While this site is all
about Scotland clearly there has been a great deal of interaction with
England over the centuries. This section is simply to explore some of the
history of England and the English to help build an understanding of that
country and its interaction with Scotland. Also during the publishing of
"Early Scotland" there were a lot of references to the Saxon Chronicles so
I thought I'd include this publication here for additional reference. I
will from time to time add the odd biography of Scots who were born in
England of Scottish parents by way of showing how influential they were.
In fact in the period 1790-1820 a staggering 130 Scots were MPs representing
seats in England and Wales. I hope by lifting the veil in this way it
will encourage others to do more research and obviously we'd be more
than happy to publish anything you produce on the subject.
Note: I got
clarification on the claim for 130 Scots MP's...
Since the page is
rather long, I’ve attached the text below.
The author will
simply have been through all of the Members covered in our volumes
for 1790-1820 and counted up the Scottish ones.
Scotsmen sitting for
non-Scottish seats numbered over 130, noticeably more than the
Irish. With 45 seats in Scotland almost monopolized by themselves,
the Scots still needed more scope. The eldest sons of Scottish
peers, who were not eligible to be created peers of Great Britain
until 1782, could not sit for seats in Scotland, and they are among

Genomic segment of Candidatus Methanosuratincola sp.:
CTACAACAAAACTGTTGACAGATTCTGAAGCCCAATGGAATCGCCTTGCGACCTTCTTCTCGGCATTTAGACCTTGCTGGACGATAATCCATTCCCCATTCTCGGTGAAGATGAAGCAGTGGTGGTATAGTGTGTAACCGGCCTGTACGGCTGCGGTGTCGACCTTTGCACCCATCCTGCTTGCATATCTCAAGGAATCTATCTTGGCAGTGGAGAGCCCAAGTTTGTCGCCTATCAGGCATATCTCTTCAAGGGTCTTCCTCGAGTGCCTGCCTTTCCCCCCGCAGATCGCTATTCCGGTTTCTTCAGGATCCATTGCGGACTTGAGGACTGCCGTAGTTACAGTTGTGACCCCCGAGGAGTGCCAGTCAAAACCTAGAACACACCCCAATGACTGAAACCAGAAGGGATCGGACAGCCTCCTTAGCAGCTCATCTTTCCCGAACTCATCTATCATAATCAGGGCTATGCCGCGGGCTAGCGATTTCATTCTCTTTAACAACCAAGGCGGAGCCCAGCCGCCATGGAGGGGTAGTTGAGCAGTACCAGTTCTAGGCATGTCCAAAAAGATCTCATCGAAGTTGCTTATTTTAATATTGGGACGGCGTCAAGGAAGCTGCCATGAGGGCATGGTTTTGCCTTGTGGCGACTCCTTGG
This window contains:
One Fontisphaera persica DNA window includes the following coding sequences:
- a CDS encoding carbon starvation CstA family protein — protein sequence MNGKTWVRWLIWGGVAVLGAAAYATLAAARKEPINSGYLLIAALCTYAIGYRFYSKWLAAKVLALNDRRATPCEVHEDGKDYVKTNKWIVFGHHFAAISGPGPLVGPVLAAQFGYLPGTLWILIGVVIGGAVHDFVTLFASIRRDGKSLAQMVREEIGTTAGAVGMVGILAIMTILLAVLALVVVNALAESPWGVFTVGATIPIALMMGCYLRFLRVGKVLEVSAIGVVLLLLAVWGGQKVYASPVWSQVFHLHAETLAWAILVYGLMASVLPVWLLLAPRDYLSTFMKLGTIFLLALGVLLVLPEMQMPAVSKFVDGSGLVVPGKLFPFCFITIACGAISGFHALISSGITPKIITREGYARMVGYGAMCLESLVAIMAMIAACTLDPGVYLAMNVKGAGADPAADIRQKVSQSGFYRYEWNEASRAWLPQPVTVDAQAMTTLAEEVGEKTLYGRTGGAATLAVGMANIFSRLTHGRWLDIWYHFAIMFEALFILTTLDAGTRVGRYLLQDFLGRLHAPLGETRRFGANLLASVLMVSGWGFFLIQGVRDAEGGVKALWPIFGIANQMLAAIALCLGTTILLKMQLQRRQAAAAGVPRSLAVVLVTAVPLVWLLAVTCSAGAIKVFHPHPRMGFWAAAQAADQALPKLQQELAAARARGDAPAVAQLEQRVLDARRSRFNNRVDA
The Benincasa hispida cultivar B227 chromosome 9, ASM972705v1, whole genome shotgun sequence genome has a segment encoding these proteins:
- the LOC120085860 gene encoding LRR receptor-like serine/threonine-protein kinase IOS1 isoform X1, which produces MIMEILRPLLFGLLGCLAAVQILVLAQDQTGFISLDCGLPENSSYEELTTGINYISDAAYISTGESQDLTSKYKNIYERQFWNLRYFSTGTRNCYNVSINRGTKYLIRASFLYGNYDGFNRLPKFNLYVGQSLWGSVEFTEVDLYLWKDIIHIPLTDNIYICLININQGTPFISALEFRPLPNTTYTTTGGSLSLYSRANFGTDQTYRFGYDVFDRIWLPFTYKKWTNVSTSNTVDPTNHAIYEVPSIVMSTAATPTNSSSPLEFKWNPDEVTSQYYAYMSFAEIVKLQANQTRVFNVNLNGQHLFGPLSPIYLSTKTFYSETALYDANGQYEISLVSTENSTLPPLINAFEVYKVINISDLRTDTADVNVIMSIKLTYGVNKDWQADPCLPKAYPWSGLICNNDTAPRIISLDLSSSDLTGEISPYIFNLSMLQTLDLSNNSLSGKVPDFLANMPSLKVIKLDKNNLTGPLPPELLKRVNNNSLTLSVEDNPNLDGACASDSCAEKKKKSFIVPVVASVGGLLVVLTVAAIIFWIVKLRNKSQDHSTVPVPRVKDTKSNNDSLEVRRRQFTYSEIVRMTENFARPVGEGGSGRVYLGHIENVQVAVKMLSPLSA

the number. In addition, some Scottish peerage families had English
or Welsh interests—notably the Butes. Apart from them, the Campbells,
created Lords Cawdor, had Welsh interests. The Johnstone family
interest at Weymouth brought in Scots Members; the Dundas interest
in Yorkshire introduced members of the family. But, by and large,
far more Scots than Irish might properly be termed adventurers:
their own country could not support them. Many of them were
nabobs—John Agnew, John Alexander Bannerman, Sir George Dallas,
Philip Dundas, John Fleming, Charles Forbes, Joseph Hume, Sir John
Macpherson, James Paull, Sir William Paxton, John and William
Petrie, Patrick Ross, George Simson, James Charles Stuart Strange
and Henry Trail come to mind. This was no coincidence: the East
India patronage bestowed on his countrymen by Henry Dundas was at
work. Apart from dominating Scottish elections, he also occasionally
returned Scots for vacant English seats in which he was able to
exert ministerial influence, and Scottish Whigs were more or less
driven out of their country by him to look for seats elsewhere. Only
23 of all these Members ever sat for Scottish constituencies: the
rest crept into every corner of the land for their seats. They were
more likely than the Irish to be of mercantile background—London
Scottish merchants were often ambitious of a seat in Parliament.
The History of England
from the Accession of James II By Thomas Babington MacAulay
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